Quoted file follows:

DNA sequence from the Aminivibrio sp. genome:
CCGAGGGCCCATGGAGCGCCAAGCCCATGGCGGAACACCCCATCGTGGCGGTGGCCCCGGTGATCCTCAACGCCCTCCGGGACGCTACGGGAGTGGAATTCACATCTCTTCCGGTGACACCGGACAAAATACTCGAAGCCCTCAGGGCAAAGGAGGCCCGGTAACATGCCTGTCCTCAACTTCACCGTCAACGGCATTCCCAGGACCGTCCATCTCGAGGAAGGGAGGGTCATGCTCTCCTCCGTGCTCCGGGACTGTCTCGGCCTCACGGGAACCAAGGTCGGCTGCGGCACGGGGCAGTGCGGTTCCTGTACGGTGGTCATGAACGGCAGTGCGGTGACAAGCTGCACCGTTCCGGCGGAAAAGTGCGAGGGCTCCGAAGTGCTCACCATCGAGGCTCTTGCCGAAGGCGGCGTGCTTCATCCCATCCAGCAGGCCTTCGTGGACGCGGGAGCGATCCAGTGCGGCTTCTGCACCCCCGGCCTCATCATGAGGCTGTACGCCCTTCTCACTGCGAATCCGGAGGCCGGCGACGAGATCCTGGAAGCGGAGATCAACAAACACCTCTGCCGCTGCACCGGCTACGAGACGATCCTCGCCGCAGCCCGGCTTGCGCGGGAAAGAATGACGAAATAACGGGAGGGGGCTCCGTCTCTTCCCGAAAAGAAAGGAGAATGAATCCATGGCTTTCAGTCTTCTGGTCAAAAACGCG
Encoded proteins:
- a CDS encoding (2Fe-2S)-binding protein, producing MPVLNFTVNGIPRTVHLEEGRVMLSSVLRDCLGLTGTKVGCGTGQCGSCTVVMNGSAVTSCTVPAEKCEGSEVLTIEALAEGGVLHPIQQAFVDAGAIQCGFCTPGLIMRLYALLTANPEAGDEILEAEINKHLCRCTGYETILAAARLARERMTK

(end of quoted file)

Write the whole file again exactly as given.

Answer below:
DNA sequence from the Aminivibrio sp. genome:
CCGAGGGCCCATGGAGCGCCAAGCCCATGGCGGAACACCCCATCGTGGCGGTGGCCCCGGTGATCCTCAACGCCCTCCGGGACGCTACGGGAGTGGAATTCACATCTCTTCCGGTGACACCGGACAAAATACTCGAAGCCCTCAGGGCAAAGGAGGCCCGGTAACATGCCTGTCCTCAACTTCACCGTCAACGGCATTCCCAGGACCGTCCATCTCGAGGAAGGGAGGGTCATGCTCTCCTCCGTGCTCCGGGACTGTCTCGGCCTCACGGGAACCAAGGTCGGCTGCGGCACGGGGCAGTGCGGTTCCTGTACGGTGGTCATGAACGGCAGTGCGGTGACAAGCTGCACCGTTCCGGCGGAAAAGTGCGAGGGCTCCGAAGTGCTCACCATCGAGGCTCTTGCCGAAGGCGGCGTGCTTCATCCCATCCAGCAGGCCTTCGTGGACGCGGGAGCGATCCAGTGCGGCTTCTGCACCCCCGGCCTCATCATGAGGCTGTACGCCCTTCTCACTGCGAATCCGGAGGCCGGCGACGAGATCCTGGAAGCGGAGATCAACAAACACCTCTGCCGCTGCACCGGCTACGAGACGATCCTCGCCGCAGCCCGGCTTGCGCGGGAAAGAATGACGAAATAACGGGAGGGGGCTCCGTCTCTTCCCGAAAAGAAAGGAGAATGAATCCATGGCTTTCAGTCTTCTGGTCAAAAACGCG
Encoded proteins:
- a CDS encoding (2Fe-2S)-binding protein, producing MPVLNFTVNGIPRTVHLEEGRVMLSSVLRDCLGLTGTKVGCGTGQCGSCTVVMNGSAVTSCTVPAEKCEGSEVLTIEALAEGGVLHPIQQAFVDAGAIQCGFCTPGLIMRLYALLTANPEAGDEILEAEINKHLCRCTGYETILAAARLARERMTK